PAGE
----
Coronavirus UK news LIVE – Indian variant boost with daily covid deaths LOWEST in months as 'stealth lockdowns' slammed

DAILY coronavirus deaths are at their lowest levels in months despite fears over the Indian variant, it was revealed today.

Addressing the House of Commons, Vaccines Minister Nadhim Zahawi says the number of people who are in hospital with Covid-19 has fallen by 9% with the number of daily deaths at its lowest point since March.

He said approximately 72% of all adults in the UK had received their first dose and 43% had received both.

It comes as the government was slammed for introducing 'stealth lockdowns' – quietly updating official websites to change rules on meeting indoors and travelling into and out of areas hit by the Indian strain.

Read our coronavirus live blog below for the latest news and updates…

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    WATCH: MINISTER DENIES LOCAL TRAVEL ADVICE 'CAME OUT OF THE BLUE'

    Minister denies warning to avoid non-essential travel to and from areas of England worst affected by Indian COVID variant ‘out of the blue’

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    OPPOSITION MPs CRITICISE GOVERNMENT ANNOUNCEMENT OF LOCAL LOCKDOWNS

    Shadow Health Secretary Jon Ashworth and the SNP’s Health spokeswoman Phillipa Whitford have challenged the government over its decision to “sneak out” local lockdowns in areas heavily affected by the Indian variant.

    Ashworth challenged Vaccines Minister Nadhim Zawahi in the House of Commons, saying the government has let down people who had been planning for reopening. He asked why the Government did not do more to tell people about when the lockdown was imposed.

    Whitford accused the Government of updating the website during Eurovision on Saturday night to avoid heavy scrutiny and criticism.

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    SCOTLAND RECORDS TWO NEW DEATHS

    Scotland has recorded two coronavirus patient deaths and 318 new cases in the past 24 hours, Nicola Sturgeon has announced.

    It means the death toll under this daily measure – of people who first tested positive for the virus within the previous 28 days – is 7,666.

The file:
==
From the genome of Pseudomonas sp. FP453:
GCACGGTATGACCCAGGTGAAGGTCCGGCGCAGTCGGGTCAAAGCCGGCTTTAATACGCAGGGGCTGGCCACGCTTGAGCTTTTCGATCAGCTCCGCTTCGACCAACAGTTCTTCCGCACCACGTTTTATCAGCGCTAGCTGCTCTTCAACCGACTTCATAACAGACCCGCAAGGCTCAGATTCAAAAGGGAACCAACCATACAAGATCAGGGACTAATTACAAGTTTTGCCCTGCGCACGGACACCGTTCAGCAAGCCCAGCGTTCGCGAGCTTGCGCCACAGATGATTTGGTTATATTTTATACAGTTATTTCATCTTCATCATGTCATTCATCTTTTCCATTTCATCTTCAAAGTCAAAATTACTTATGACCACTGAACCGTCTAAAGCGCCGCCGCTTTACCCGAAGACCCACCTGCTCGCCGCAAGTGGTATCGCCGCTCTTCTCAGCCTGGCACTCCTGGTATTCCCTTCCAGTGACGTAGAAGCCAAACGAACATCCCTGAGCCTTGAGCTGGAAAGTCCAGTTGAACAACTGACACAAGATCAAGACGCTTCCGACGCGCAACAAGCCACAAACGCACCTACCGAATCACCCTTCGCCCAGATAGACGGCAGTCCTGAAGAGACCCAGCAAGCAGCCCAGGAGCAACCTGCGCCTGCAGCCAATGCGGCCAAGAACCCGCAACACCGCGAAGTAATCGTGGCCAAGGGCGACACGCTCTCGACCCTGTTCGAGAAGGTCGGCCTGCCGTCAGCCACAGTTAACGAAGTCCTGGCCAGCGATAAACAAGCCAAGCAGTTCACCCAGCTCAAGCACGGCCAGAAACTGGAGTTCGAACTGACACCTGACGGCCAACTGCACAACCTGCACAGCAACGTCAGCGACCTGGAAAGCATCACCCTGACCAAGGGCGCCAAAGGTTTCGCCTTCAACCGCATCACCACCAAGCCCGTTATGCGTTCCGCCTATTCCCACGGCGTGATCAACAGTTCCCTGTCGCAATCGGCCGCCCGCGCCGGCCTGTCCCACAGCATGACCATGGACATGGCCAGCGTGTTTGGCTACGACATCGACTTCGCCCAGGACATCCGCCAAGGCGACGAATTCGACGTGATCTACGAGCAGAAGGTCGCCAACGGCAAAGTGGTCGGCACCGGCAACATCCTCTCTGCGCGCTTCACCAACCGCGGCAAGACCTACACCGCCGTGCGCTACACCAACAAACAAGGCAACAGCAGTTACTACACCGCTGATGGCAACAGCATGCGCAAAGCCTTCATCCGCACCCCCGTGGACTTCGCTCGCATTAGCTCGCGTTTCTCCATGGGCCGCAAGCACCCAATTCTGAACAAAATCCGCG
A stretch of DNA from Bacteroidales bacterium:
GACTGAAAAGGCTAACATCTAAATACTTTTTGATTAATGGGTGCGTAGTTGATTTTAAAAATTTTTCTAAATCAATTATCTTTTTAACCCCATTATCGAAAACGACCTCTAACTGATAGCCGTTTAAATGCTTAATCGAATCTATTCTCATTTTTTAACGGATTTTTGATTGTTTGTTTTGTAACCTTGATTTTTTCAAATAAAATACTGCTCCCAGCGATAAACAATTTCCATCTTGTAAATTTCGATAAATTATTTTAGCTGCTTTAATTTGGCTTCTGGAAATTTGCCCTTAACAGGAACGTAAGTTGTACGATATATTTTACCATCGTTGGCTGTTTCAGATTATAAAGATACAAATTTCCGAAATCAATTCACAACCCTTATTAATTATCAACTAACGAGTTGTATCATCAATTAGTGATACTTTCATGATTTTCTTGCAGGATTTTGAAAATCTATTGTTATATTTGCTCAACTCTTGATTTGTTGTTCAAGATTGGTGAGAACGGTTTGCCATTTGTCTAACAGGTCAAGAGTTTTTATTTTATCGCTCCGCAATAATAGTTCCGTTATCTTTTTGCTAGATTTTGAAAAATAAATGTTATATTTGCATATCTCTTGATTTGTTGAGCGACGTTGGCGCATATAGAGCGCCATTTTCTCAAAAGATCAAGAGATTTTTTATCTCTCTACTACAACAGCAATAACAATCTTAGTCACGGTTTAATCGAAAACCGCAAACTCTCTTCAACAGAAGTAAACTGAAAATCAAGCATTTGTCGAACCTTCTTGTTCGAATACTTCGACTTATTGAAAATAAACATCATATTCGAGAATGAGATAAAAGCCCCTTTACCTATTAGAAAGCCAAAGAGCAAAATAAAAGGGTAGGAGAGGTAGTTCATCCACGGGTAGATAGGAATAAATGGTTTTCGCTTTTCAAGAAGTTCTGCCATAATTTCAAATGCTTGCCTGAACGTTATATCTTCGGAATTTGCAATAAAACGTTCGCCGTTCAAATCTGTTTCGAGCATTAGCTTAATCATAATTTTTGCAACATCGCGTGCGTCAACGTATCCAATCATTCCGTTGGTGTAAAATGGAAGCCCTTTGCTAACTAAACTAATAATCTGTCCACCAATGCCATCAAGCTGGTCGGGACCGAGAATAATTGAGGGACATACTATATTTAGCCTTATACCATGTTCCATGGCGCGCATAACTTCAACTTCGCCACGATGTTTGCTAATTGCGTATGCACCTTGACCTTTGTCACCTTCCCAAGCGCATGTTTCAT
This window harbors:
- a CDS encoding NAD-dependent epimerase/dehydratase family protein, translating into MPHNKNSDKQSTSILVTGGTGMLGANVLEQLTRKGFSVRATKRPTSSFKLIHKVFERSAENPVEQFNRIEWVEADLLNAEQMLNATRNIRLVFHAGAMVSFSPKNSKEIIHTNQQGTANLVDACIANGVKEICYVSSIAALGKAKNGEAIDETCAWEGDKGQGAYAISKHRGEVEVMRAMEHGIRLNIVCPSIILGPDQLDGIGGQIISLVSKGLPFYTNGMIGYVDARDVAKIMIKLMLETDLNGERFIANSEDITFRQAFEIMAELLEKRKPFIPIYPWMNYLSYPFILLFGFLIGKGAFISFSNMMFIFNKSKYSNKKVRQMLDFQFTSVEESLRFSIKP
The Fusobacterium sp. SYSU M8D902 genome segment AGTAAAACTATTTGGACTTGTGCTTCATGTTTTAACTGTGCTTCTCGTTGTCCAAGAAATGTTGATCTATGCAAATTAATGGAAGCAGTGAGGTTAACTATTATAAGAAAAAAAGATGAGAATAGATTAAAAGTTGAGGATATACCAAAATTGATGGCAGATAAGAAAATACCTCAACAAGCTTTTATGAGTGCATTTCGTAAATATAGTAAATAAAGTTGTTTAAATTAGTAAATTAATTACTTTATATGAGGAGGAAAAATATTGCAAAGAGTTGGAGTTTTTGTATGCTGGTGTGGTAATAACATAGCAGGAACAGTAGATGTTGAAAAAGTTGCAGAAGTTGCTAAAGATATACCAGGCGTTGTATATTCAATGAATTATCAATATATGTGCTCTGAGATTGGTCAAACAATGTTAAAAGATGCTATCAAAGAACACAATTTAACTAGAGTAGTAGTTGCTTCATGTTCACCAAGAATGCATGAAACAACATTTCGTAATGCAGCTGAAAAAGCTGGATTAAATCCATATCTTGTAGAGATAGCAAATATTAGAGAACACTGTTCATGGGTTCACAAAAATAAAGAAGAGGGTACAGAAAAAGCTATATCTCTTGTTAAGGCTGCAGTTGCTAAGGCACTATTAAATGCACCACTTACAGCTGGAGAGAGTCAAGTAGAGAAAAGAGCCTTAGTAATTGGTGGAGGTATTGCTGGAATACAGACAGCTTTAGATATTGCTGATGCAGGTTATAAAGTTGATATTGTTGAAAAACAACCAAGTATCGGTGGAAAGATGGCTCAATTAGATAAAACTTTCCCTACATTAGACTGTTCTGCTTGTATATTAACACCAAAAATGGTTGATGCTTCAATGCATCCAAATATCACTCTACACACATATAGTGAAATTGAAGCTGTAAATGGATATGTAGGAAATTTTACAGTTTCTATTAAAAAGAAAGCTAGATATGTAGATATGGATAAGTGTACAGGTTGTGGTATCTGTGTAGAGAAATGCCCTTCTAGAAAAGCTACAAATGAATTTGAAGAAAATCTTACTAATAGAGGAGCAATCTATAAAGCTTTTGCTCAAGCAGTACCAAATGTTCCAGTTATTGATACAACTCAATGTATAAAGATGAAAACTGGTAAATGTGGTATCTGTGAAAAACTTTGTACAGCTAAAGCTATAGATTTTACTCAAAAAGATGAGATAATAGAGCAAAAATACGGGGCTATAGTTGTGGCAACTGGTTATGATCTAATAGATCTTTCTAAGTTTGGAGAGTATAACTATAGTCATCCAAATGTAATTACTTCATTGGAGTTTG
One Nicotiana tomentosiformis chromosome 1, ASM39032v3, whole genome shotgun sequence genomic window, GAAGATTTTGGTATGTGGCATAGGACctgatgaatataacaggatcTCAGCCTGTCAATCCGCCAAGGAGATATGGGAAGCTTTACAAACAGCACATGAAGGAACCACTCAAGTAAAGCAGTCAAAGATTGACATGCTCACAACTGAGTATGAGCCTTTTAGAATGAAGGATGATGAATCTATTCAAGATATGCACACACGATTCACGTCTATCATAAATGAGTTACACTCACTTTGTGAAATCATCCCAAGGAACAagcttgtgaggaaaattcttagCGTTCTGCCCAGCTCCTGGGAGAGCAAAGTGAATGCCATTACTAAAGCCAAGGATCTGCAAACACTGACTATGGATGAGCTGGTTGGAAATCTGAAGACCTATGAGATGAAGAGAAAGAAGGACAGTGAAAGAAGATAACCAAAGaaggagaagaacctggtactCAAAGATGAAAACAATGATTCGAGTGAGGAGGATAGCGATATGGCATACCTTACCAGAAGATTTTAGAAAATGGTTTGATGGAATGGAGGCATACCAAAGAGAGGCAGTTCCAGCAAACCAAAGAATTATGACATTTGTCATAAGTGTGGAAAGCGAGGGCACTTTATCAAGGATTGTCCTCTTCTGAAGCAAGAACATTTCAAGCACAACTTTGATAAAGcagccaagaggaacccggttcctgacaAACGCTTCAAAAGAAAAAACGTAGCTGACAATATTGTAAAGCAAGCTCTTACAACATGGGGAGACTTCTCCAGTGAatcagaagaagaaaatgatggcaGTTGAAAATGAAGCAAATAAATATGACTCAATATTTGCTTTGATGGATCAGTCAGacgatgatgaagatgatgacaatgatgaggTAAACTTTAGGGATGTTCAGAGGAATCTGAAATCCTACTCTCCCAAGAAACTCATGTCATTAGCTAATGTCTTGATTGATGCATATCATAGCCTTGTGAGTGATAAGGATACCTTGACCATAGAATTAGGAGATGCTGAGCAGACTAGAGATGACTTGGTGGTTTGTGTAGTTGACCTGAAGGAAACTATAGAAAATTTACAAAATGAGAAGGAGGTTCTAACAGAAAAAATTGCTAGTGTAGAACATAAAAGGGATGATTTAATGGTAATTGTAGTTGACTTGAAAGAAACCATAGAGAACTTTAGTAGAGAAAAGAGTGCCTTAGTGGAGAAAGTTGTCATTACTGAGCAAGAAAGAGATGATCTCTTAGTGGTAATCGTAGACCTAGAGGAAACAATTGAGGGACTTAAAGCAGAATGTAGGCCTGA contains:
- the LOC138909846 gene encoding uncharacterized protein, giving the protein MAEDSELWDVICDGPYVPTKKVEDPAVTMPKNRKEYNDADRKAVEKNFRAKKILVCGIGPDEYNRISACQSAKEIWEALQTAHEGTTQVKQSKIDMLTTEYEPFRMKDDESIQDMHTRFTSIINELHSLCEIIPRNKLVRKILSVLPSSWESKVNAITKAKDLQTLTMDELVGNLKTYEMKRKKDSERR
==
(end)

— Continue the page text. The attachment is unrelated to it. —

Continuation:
The First Minister told a Scottish Government coronavirus briefing the daily test positivity rate was 2%, down from 2.8% the previous day.

    She said 97 people are in hospital with recently confirmed Covid-19, up three on the previous day. Of these, six were in intensive care, up one.

    More than five million vaccine doses have now been administered in Scotland, with 3,138,366 first doses and 1,881,214 second doses.

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    COVID DISRUPTION COULD INCREASE CANCER MORTALITY FOR ‘NEXT DECADE’, MEDIC WARNS

    Delays to cancer diagnosis and treatment caused by Covid-19 could increase cancer mortality for the “next decade”, a consultant medical oncologist has warned.

    Professor Seamus O’Reilly, of Cork University Hospital and the Mercy University Hospital, said the pandemic has “enormous implications” for time-dependent cancer care.

    He added that the health service will struggle to cope with the backlog of patients without hiring additional oncologists and other medical specialists.

    The professor made the remarks on behalf of the Irish Hospital Consultants Association (IHCA) during European Week Against Cancer.

    “The Covid pandemic has impacted cancer services. Patients were concerned about coming into hospital. Services had to be curtailed due to social distancing and redeployment of staff. Our health service still has not returned to normal. This has enormous implications, and our concern as oncologists is of delayed cancer diagnosis occurring as a result.”

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    NUMBER OF PEOPLE WAITING MORE THAN A YEAR FOR HOSPITAL TREATMENT

    The number of Scots waiting a year or more for planned hospital treatment has almost doubled in just three months as the second wave of Covid-19 hit – with the latest figures showing 28,203 patients having spent 52 weeks or more on an NHS list.

    New waiting time figures showed "increasing" numbers experiencing longer waits for inpatient and day case treatment in NHS Scotland.

    At the end of December 2020 there were 15,128 patients who had been waiting a year or more for such treatment.

    But as the second wave of Covid-19 hit hospitals across Scotland, that total had increased to 28,203 by the end of March 2021 – a rise of 86.4%

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    ‘COVID WILL FIND US’

    Getting your second Covid jab is the best way to protect yourself against the Indian variant, experts have said.

    One dose may not be enough, the public have been warned.

    Professor Ravi Gupta, a member of the Nervtag group advising the Government, said “a single dose is not particularly protective” against the Indian variant.

    The University of Cambridge professor told BBC Breakfast this is “the situation that many adults find themselves in during a period of easing of restrictions”.